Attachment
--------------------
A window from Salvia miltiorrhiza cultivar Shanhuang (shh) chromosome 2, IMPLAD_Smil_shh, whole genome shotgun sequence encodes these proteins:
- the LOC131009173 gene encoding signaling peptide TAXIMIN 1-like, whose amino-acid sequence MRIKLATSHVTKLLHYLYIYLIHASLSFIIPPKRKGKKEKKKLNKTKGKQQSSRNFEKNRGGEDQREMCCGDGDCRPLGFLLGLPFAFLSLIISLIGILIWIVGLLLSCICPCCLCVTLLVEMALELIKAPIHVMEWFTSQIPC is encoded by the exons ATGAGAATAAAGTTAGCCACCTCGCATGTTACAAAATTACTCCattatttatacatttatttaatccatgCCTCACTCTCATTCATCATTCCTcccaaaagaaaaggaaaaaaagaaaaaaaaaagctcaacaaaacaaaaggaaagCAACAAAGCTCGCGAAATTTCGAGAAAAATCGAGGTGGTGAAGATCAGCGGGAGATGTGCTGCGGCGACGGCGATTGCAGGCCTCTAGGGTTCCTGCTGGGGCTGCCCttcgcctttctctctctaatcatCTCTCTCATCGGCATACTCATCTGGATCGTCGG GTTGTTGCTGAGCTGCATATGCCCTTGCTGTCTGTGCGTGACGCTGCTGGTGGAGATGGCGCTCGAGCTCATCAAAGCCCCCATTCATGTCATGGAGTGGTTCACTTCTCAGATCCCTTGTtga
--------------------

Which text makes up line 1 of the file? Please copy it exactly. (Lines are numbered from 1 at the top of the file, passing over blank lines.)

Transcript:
A window from Salvia miltiorrhiza cultivar Shanhuang (shh) chromosome 2, IMPLAD_Smil_shh, whole genome shotgun sequence encodes these proteins: